Hannah found this current obsession in the New York Times. Although it was difficult to find kosher vermouth, the recipe is easy and foolproof. However, beware if you don’t like lots of yummy, melt-in-your-mouth, spread-it-on-bread garlic. The only difficult part is peeling all of those cloves. We solved this problem by purchasing vacuum-sealed, peeled garlic at the grocery store. It takes 1-1/2 hours to cook, but you can be guaranteed it won’t need more time. It’s perfect for Shabbat. We like to pair it with a salad to start and a green veggie for dinner. Note that many of the NYT commenters suggest to searing the skin before baking, but this is not something we have tried. The recipe below has been edited to accommodate for our family’s likes and dislikes as well as the general saltiness of kosher chicken.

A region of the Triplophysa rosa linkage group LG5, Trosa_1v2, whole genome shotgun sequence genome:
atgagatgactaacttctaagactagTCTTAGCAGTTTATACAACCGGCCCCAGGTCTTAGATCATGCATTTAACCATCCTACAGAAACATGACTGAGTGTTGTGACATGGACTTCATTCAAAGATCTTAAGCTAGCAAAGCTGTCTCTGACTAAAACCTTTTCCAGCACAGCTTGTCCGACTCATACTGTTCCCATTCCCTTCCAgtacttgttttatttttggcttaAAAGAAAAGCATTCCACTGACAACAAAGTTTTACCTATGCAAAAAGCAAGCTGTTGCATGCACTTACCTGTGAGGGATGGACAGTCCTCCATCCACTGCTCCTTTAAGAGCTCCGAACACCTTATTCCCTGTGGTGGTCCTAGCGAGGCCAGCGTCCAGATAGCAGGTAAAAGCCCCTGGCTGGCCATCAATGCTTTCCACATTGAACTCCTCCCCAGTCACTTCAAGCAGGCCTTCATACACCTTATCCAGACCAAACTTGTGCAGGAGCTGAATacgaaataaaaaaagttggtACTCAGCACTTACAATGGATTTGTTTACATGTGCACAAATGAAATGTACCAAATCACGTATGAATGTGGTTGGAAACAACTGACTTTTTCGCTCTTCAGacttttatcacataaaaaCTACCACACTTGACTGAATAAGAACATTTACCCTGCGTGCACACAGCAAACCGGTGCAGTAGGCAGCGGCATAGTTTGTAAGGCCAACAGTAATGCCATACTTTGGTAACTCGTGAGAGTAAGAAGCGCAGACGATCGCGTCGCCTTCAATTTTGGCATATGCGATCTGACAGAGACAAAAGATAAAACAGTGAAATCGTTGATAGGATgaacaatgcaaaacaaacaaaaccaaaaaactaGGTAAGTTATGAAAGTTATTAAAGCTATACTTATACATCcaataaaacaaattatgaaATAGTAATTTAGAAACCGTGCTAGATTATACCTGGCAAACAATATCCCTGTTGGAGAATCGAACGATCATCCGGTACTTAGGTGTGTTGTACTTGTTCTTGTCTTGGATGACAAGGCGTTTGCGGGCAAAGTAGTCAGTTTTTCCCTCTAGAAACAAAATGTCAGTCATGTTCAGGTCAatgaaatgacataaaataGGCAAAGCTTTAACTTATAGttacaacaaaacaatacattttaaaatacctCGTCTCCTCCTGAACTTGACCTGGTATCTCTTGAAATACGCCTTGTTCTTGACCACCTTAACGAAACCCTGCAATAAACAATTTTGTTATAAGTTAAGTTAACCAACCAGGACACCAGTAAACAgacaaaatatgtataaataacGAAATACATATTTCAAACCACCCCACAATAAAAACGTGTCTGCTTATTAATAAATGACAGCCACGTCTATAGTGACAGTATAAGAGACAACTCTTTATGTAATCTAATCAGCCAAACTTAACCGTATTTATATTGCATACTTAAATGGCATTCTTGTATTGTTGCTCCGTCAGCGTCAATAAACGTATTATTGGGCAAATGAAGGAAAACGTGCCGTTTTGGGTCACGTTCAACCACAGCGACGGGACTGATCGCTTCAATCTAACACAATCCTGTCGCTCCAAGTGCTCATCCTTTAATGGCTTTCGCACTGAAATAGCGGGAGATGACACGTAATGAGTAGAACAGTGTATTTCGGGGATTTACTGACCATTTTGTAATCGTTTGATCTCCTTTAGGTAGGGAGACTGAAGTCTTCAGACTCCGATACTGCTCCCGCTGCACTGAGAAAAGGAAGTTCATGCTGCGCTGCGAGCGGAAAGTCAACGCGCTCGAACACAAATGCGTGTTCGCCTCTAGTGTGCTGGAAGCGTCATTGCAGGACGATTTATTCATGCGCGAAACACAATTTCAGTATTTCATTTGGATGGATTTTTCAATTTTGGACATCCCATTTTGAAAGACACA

- 2/3 cup olive oil
- 8 chicken drumsticks
- 8 chicken thighs
- 4 celery ribs, cut into 4 inch-long strips
- 2 cups chopped onion
- 1 teaspoon dried tarragon
- 1/2 cup dry vermouth
- dash grated nutmeg, for color
- 40 cloves garlic, unpeeled
- Preheat oven to 375° F.
- In a baking dish, combine the celery, onions, parsley and tarragon.
- Coat the chicken evenly with oil and lay the oiled pieces on top. Pour on the vermouth. Sprinkle with a dash of nutmeg. Tuck the garlic cloves in and around the chicken pieces.
- Cover the casserole tightly with aluminum foil, then the lid. Bake for 90 minutes without removing the lid.
- Serve chicken, pan juices, and garlic cloves with French bread or challah. Diners should squeeze the buds of garlic from their husks onto the bread, then spread the garlic like butter.
based on a recipe from the New York Times